Recent discussions about how Samus Aran is no longer allowed to fire her gun or scratch her ass without written permission from her commanding officer has led me to think about the sorry state of female video game characters overall. This doesn’t have to degenerate back into the same old sexism debate (although it may come to that), it’s more a matter of games as a whole just don’t have lady leads unless the game or the plot specifically calls for traditionally feminine character traits.
Which is another way of saying that there are no female Generic Space Marines because there’s no specific reason for a Generic Space Marine to be female.
I wondered if maybe I was overthinking this, so at work the other night I started making a list of every female protagonist I could remember playing in the past several years. I wasn’t that surprised to find that most of my fond memories were actually of characters that didn’t exist. My propensity to gravitate towards girly avatars in MMOs or other create-a-character games skews that particular list of results. I’m the type of player that, if given an absolute cipher to pilot through the game world, will start attributing personality traits to that character. I mean, hell, my gnome warlock had her own blog for a number of years.
Of the ones who were real characters, a surprising amount were simply menu options. By which I mean, they shared their spotlight with other heroes, most of whom were male. Often these were games told from multiple viewpoints (like Folklore), or games that simply let you pick between a sprite with long hair or a sprite without (like Mega Man ZX). I feel like this is kind of a trick; presenting the lady lead as an option isn’t the same as writing a story with her as the star. Sometimes the trick works well, and sometimes it doesn’t… that largely depends on the quality of the game and how well it uses its dual-character setup to tell its story.
There were several “should have beens”. These were games which started with a female lead, were often advertised with a female lead, and could have very well been carried entirely by that female lead… but which supplanted her for a more traditional male hero only a short time in. I will never forgive Shadow Hearts: Covenant for replacing my hot redheaded swordswoman with the boring fanny-pack guy after a single hour of gameplay. (And besides, she remained a much better character throughout the entire rest of the story.)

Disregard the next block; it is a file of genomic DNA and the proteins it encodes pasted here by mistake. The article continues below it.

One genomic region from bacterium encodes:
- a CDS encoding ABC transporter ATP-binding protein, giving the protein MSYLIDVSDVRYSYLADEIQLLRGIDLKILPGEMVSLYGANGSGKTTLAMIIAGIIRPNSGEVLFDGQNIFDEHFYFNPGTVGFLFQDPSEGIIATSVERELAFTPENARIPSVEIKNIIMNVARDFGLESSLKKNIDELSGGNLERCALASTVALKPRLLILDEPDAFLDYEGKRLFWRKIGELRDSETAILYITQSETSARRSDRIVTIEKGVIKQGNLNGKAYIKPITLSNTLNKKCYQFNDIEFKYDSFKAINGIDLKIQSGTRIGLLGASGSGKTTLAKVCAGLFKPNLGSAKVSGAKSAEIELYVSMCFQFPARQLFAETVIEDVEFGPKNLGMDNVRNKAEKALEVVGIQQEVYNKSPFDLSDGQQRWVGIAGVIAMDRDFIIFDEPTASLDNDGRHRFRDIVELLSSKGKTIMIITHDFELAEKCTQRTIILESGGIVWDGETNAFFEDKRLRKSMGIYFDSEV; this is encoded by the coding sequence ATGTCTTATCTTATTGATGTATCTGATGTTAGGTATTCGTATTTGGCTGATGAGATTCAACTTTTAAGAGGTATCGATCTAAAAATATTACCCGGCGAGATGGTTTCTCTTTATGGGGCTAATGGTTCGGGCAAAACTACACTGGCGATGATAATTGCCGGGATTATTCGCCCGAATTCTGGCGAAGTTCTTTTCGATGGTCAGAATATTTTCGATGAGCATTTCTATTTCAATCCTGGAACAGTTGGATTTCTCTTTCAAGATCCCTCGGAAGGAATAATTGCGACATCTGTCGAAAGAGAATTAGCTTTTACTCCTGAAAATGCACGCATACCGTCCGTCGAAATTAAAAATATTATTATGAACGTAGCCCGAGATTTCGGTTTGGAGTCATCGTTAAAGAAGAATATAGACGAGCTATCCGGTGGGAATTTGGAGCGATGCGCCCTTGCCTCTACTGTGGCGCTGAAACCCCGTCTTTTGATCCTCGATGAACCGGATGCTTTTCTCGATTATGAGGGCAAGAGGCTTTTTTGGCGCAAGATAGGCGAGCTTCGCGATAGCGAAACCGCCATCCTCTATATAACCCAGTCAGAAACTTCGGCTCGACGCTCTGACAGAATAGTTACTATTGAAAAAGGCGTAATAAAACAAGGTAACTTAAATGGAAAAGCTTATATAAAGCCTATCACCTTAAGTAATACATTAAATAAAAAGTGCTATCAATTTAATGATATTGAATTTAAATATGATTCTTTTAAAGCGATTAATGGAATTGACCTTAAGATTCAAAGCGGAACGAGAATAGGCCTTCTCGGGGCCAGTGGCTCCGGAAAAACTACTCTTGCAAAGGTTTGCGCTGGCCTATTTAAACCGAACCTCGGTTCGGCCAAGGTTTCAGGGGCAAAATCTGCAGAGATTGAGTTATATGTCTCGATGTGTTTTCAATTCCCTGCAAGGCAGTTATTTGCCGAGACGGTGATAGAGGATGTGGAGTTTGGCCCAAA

Of the games where the heroine really was the singular star of the whole game, they were pretty evenly split between sex kittens and generic action girls. These characters were often fun to play as, but their games didn’t really demand much depth or complexity from them.
Two were already-established characters who were simply getting their own game for the first time. I mean, come on, Super Princess Peach barely counts.
Exactly one was a little girl. I don’t own many games where the hero is a little kid, but the ones I do almost universally star little boys or give a “pick your gender” option. This actually surprised me a little bit. I must have purchased hundreds of games in the past ten years, and only one was a story about a little girl?
So with some working, after culling away the bad or boring characters, and the co-stars, and the ones who get supplanted early in the plot… wow. Five. I was left with a list of five really good, well-written female protagonists in my entire console game collection going back a full ten years.
Does that seem a little low to anyone else? I mean, granted, my personal collection is a little small. And it’s unfairly biased towards certain genres. (Then again, it’s unfairly biased against certain genres too, like Space Marine Shooters.) In any case, my own little cross-section might be too small a sample size to base any conclusions off of. Maybe the Big Picture is brighter than I’m painting it.
Still though. Only five really memorable female leads. In ten years. Six if you count Samus, though after Other M you might not want to.
Game developers are never shy about putting wonderful female characters into their games, or even about letting us play as them… but giving them the active spotlight is something that only happens very rarely.
I guess I should point out that I’ve played neither Bayonetta nor Mirror’s Edge. I’m told both of those games have memorable heroines, and are quite fun to play besides. Perhaps a trip to the used rack at Gamestop may be in order.